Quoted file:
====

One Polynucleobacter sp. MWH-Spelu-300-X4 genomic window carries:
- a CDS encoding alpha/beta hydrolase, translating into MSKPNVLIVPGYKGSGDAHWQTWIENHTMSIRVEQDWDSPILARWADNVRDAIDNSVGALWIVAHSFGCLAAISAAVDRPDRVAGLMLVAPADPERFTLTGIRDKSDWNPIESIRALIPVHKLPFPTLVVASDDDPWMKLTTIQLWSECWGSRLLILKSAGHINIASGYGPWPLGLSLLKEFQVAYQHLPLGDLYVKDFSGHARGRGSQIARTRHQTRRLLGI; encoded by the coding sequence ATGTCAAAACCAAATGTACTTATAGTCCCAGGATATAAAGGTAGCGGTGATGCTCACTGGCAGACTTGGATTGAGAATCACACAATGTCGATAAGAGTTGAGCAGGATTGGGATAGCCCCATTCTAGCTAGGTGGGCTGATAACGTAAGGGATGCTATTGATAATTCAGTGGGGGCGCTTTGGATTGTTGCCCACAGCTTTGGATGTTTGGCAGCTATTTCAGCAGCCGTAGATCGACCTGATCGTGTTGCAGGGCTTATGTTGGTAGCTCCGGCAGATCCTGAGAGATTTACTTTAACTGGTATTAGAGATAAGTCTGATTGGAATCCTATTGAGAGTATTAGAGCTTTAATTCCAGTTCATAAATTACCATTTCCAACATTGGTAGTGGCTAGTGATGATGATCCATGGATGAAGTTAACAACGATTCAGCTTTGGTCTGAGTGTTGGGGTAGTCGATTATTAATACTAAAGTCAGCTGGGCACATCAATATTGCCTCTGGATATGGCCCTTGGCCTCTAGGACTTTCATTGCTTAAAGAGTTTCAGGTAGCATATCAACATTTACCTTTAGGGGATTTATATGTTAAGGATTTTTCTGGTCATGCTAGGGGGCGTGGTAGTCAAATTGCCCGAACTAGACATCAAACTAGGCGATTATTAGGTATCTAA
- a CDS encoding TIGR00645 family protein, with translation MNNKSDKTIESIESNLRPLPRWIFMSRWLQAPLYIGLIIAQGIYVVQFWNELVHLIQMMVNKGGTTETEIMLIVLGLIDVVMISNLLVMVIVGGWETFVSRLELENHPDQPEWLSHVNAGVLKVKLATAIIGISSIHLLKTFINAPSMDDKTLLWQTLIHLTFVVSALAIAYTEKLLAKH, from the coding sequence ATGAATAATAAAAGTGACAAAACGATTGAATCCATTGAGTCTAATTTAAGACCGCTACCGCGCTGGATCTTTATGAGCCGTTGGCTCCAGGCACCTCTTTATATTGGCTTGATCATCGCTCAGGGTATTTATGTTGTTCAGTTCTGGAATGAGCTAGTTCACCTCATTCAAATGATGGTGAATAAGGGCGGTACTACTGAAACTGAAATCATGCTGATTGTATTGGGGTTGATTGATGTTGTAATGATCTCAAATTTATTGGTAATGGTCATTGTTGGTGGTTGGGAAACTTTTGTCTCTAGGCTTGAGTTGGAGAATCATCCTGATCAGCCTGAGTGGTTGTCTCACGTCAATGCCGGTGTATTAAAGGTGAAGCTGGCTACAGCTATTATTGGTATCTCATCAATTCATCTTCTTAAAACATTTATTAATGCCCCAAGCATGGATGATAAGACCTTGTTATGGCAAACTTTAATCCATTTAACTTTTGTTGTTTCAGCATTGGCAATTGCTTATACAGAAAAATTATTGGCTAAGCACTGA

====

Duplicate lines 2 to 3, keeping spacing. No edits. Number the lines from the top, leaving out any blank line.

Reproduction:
- a CDS encoding alpha/beta hydrolase, translating into MSKPNVLIVPGYKGSGDAHWQTWIENHTMSIRVEQDWDSPILARWADNVRDAIDNSVGALWIVAHSFGCLAAISAAVDRPDRVAGLMLVAPADPERFTLTGIRDKSDWNPIESIRALIPVHKLPFPTLVVASDDDPWMKLTTIQLWSECWGSRLLILKSAGHINIASGYGPWPLGLSLLKEFQVAYQHLPLGDLYVKDFSGHARGRGSQIARTRHQTRRLLGI; encoded by the coding sequence ATGTCAAAACCAAATGTACTTATAGTCCCAGGATATAAAGGTAGCGGTGATGCTCACTGGCAGACTTGGATTGAGAATCACACAATGTCGATAAGAGTTGAGCAGGATTGGGATAGCCCCATTCTAGCTAGGTGGGCTGATAACGTAAGGGATGCTATTGATAATTCAGTGGGGGCGCTTTGGATTGTTGCCCACAGCTTTGGATGTTTGGCAGCTATTTCAGCAGCCGTAGATCGACCTGATCGTGTTGCAGGGCTTATGTTGGTAGCTCCGGCAGATCCTGAGAGATTTACTTTAACTGGTATTAGAGATAAGTCTGATTGGAATCCTATTGAGAGTATTAGAGCTTTAATTCCAGTTCATAAATTACCATTTCCAACATTGGTAGTGGCTAGTGATGATGATCCATGGATGAAGTTAACAACGATTCAGCTTTGGTCTGAGTGTTGGGGTAGTCGATTATTAATACTAAAGTCAGCTGGGCACATCAATATTGCCTCTGGATATGGCCCTTGGCCTCTAGGACTTTCATTGCTTAAAGAGTTTCAGGTAGCATATCAACATTTACCTTTAGGGGATTTATATGTTAAGGATTTTTCTGGTCATGCTAGGGGGCGTGGTAGTCAAATTGCCCGAACTAGACATCAAACTAGGCGATTATTAGGTATCTAA
- a CDS encoding TIGR00645 family protein, with translation MNNKSDKTIESIESNLRPLPRWIFMSRWLQAPLYIGLIIAQGIYVVQFWNELVHLIQMMVNKGGTTETEIMLIVLGLIDVVMISNLLVMVIVGGWETFVSRLELENHPDQPEWLSHVNAGVLKVKLATAIIGISSIHLLKTFINAPSMDDKTLLWQTLIHLTFVVSALAIAYTEKLLAKH, from the coding sequence ATGAATAATAAAAGTGACAAAACGATTGAATCCATTGAGTCTAATTTAAGACCGCTACCGCGCTGGATCTTTATGAGCCGTTGGCTCCAGGCACCTCTTTATATTGGCTTGATCATCGCTCAGGGTATTTATGTTGTTCAGTTCTGGAATGAGCTAGTTCACCTCATTCAAATGATGGTGAATAAGGGCGGTACTACTGAAACTGAAATCATGCTGATTGTATTGGGGTTGATTGATGTTGTAATGATCTCAAATTTATTGGTAATGGTCATTGTTGGTGGTTGGGAAACTTTTGTCTCTAGGCTTGAGTTGGAGAATCATCCTGATCAGCCTGAGTGGTTGTCTCACGTCAATGCCGGTGTATTAAAGGTGAAGCTGGCTACAGCTATTATTGGTATCTCATCAATTCATCTTCTTAAAACATTTATTAATGCCCCAAGCATGGATGATAAGACCTTGTTATGGCAAACTTTAATCCATTTAACTTTTGTTGTTTCAGCATTGGCAATTGCTTATACAGAAAAATTATTGGCTAAGCACTGA